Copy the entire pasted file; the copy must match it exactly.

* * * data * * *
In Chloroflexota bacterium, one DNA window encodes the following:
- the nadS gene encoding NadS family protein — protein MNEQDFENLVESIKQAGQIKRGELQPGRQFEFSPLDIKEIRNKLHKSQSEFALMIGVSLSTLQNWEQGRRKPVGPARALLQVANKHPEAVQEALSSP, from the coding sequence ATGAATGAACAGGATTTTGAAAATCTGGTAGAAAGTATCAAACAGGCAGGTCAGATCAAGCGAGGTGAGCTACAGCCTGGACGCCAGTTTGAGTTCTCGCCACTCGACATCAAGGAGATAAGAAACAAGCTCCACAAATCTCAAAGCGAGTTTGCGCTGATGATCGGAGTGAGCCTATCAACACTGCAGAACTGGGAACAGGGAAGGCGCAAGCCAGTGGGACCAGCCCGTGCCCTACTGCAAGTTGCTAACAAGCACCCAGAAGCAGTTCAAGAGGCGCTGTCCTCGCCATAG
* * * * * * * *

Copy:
In Chloroflexota bacterium, one DNA window encodes the following:
- the nadS gene encoding NadS family protein — protein MNEQDFENLVESIKQAGQIKRGELQPGRQFEFSPLDIKEIRNKLHKSQSEFALMIGVSLSTLQNWEQGRRKPVGPARALLQVANKHPEAVQEALSSP, from the coding sequence ATGAATGAACAGGATTTTGAAAATCTGGTAGAAAGTATCAAACAGGCAGGTCAGATCAAGCGAGGTGAGCTACAGCCTGGACGCCAGTTTGAGTTCTCGCCACTCGACATCAAGGAGATAAGAAACAAGCTCCACAAATCTCAAAGCGAGTTTGCGCTGATGATCGGAGTGAGCCTATCAACACTGCAGAACTGGGAACAGGGAAGGCGCAAGCCAGTGGGACCAGCCCGTGCCCTACTGCAAGTTGCTAACAAGCACCCAGAAGCAGTTCAAGAGGCGCTGTCCTCGCCATAG